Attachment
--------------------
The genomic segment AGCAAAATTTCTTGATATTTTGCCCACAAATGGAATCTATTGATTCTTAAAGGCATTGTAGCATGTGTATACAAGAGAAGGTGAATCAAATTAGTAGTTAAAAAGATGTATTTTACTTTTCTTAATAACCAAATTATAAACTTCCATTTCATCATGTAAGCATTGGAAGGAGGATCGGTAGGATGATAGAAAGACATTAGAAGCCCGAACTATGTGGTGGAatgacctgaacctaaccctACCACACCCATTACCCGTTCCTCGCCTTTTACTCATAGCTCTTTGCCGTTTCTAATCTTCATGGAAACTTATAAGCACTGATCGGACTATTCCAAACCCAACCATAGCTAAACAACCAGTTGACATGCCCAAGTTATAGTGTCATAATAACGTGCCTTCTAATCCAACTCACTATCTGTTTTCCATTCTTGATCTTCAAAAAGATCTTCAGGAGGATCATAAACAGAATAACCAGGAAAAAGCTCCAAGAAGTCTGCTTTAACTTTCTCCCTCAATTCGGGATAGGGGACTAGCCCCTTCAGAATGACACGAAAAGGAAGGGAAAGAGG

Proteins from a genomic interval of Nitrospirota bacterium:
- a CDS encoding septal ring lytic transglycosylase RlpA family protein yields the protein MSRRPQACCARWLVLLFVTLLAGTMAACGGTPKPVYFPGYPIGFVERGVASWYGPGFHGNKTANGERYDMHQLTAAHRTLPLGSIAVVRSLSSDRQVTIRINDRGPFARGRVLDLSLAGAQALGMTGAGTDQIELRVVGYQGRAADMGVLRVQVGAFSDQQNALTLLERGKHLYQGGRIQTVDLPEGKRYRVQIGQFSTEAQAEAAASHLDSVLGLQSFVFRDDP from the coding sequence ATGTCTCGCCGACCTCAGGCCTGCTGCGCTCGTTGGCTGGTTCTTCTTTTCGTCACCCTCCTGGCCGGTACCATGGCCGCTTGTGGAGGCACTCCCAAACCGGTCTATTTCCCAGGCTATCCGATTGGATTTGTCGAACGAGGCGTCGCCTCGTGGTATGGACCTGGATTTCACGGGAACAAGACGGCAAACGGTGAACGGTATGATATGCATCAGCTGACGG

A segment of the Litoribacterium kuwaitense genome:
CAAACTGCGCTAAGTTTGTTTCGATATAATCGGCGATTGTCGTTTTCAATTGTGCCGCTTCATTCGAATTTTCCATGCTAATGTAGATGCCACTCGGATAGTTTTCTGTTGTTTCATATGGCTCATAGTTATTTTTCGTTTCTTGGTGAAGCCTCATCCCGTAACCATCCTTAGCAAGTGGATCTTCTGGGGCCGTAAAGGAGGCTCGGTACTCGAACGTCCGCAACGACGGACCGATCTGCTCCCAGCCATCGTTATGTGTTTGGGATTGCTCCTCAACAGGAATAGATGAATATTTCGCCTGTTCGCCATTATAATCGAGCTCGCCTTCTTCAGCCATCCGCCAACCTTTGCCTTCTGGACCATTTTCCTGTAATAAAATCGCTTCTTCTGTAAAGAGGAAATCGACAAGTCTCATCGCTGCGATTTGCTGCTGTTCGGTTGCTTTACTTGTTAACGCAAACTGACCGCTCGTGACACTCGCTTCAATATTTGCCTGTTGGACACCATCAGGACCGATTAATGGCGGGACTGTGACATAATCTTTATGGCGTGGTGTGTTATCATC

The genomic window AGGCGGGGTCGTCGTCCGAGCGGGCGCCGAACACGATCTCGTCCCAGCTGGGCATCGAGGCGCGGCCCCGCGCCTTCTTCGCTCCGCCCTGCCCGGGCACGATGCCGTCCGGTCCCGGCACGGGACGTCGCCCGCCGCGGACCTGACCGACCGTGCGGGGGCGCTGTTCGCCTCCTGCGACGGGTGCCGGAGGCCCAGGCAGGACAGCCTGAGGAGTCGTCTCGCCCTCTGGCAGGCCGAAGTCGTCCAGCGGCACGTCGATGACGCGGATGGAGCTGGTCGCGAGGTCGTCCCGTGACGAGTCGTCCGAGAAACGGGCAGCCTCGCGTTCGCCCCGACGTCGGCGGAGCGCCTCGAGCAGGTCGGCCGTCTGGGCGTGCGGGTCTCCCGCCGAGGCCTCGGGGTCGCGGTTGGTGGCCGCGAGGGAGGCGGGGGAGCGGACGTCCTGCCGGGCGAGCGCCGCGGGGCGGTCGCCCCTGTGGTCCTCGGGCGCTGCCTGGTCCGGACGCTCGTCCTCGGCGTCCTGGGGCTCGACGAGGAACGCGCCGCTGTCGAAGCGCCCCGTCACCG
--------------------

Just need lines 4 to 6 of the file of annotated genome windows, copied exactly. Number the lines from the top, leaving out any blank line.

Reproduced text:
A segment of the Litoribacterium kuwaitense genome:
CAAACTGCGCTAAGTTTGTTTCGATATAATCGGCGATTGTCGTTTTCAATTGTGCCGCTTCATTCGAATTTTCCATGCTAATGTAGATGCCACTCGGATAGTTTTCTGTTGTTTCATATGGCTCATAGTTATTTTTCGTTTCTTGGTGAAGCCTCATCCCGTAACCATCCTTAGCAAGTGGATCTTCTGGGGCCGTAAAGGAGGCTCGGTACTCGAACGTCCGCAACGACGGACCGATCTGCTCCCAGCCATCGTTATGTGTTTGGGATTGCTCCTCAACAGGAATAGATGAATATTTCGCCTGTTCGCCATTATAATCGAGCTCGCCTTCTTCAGCCATCCGCCAACCTTTGCCTTCTGGACCATTTTCCTGTAATAAAATCGCTTCTTCTGTAAAGAGGAAATCGACAAGTCTCATCGCTGCGATTTGCTGCTGTTCGGTTGCTTTACTTGTTAACGCAAACTGACCGCTCGTGACACTCGCTTCAATATTTGCCTGTTGGACACCATCAGGACCGATTAATGGCGGGACTGTGACATAATCTTTATGGCGTGGTGTGTTATCATC

The genomic window AGGCGGGGTCGTCGTCCGAGCGGGCGCCGAACACGATCTCGTCCCAGCTGGGCATCGAGGCGCGGCCCCGCGCCTTCTTCGCTCCGCCCTGCCCGGGCACGATGCCGTCCGGTCCCGGCACGGGACGTCGCCCGCCGCGGACCTGACCGACCGTGCGGGGGCGCTGTTCGCCTCCTGCGACGGGTGCCGGAGGCCCAGGCAGGACAGCCTGAGGAGTCGTCTCGCCCTCTGGCAGGCCGAAGTCGTCCAGCGGCACGTCGATGACGCGGATGGAGCTGGTCGCGAGGTCGTCCCGTGACGAGTCGTCCGAGAAACGGGCAGCCTCGCGTTCGCCCCGACGTCGGCGGAGCGCCTCGAGCAGGTCGGCCGTCTGGGCGTGCGGGTCTCCCGCCGAGGCCTCGGGGTCGCGGTTGGTGGCCGCGAGGGAGGCGGGGGAGCGGACGTCCTGCCGGGCGAGCGCCGCGGGGCGGTCGCCCCTGTGGTCCTCGGGCGCTGCCTGGTCCGGACGCTCGTCCTCGGCGTCCTGGGGCTCGACGAGGAACGCGCCGCTGTCGAAGCGCCCCGTCACCG